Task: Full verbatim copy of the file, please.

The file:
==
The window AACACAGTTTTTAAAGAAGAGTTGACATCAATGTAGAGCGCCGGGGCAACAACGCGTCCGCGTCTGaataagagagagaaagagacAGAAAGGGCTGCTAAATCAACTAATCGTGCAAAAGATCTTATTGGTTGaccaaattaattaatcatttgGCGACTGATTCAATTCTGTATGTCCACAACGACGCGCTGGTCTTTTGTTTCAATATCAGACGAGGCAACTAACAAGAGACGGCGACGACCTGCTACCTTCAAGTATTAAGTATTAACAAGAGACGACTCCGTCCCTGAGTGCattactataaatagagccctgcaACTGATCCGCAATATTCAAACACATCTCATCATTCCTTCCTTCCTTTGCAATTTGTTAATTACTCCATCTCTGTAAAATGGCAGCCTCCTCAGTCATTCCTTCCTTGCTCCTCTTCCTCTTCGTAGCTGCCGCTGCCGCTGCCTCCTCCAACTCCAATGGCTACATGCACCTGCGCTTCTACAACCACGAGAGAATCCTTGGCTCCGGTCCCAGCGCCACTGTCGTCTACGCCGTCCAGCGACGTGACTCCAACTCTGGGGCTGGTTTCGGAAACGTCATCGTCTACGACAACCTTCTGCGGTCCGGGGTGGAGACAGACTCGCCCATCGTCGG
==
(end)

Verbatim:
The window AACACAGTTTTTAAAGAAGAGTTGACATCAATGTAGAGCGCCGGGGCAACAACGCGTCCGCGTCTGaataagagagagaaagagacAGAAAGGGCTGCTAAATCAACTAATCGTGCAAAAGATCTTATTGGTTGaccaaattaattaatcatttgGCGACTGATTCAATTCTGTATGTCCACAACGACGCGCTGGTCTTTTGTTTCAATATCAGACGAGGCAACTAACAAGAGACGGCGACGACCTGCTACCTTCAAGTATTAAGTATTAACAAGAGACGACTCCGTCCCTGAGTGCattactataaatagagccctgcaACTGATCCGCAATATTCAAACACATCTCATCATTCCTTCCTTCCTTTGCAATTTGTTAATTACTCCATCTCTGTAAAATGGCAGCCTCCTCAGTCATTCCTTCCTTGCTCCTCTTCCTCTTCGTAGCTGCCGCTGCCGCTGCCTCCTCCAACTCCAATGGCTACATGCACCTGCGCTTCTACAACCACGAGAGAATCCTTGGCTCCGGTCCCAGCGCCACTGTCGTCTACGCCGTCCAGCGACGTGACTCCAACTCTGGGGCTGGTTTCGGAAACGTCATCGTCTACGACAACCTTCTGCGGTCCGGGGTGGAGACAGACTCGCCCATCGTCGG